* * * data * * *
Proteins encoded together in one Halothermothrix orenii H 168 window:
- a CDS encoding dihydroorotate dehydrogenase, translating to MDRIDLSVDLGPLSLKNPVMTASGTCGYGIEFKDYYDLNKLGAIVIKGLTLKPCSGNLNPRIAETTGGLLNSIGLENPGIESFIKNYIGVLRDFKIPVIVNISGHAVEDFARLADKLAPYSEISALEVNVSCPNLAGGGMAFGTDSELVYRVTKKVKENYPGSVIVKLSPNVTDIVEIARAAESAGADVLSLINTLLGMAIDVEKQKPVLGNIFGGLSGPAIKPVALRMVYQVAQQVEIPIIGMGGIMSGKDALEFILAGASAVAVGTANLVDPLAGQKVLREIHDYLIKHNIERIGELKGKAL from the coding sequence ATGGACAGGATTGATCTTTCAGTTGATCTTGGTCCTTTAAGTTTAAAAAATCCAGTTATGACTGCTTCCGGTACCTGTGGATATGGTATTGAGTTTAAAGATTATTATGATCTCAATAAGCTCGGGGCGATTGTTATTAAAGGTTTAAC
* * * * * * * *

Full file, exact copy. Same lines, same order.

Proteins encoded together in one Halothermothrix orenii H 168 window:
- a CDS encoding dihydroorotate dehydrogenase, translating to MDRIDLSVDLGPLSLKNPVMTASGTCGYGIEFKDYYDLNKLGAIVIKGLTLKPCSGNLNPRIAETTGGLLNSIGLENPGIESFIKNYIGVLRDFKIPVIVNISGHAVEDFARLADKLAPYSEISALEVNVSCPNLAGGGMAFGTDSELVYRVTKKVKENYPGSVIVKLSPNVTDIVEIARAAESAGADVLSLINTLLGMAIDVEKQKPVLGNIFGGLSGPAIKPVALRMVYQVAQQVEIPIIGMGGIMSGKDALEFILAGASAVAVGTANLVDPLAGQKVLREIHDYLIKHNIERIGELKGKAL from the coding sequence ATGGACAGGATTGATCTTTCAGTTGATCTTGGTCCTTTAAGTTTAAAAAATCCAGTTATGACTGCTTCCGGTACCTGTGGATATGGTATTGAGTTTAAAGATTATTATGATCTCAATAAGCTCGGGGCGATTGTTATTAAAGGTTTAAC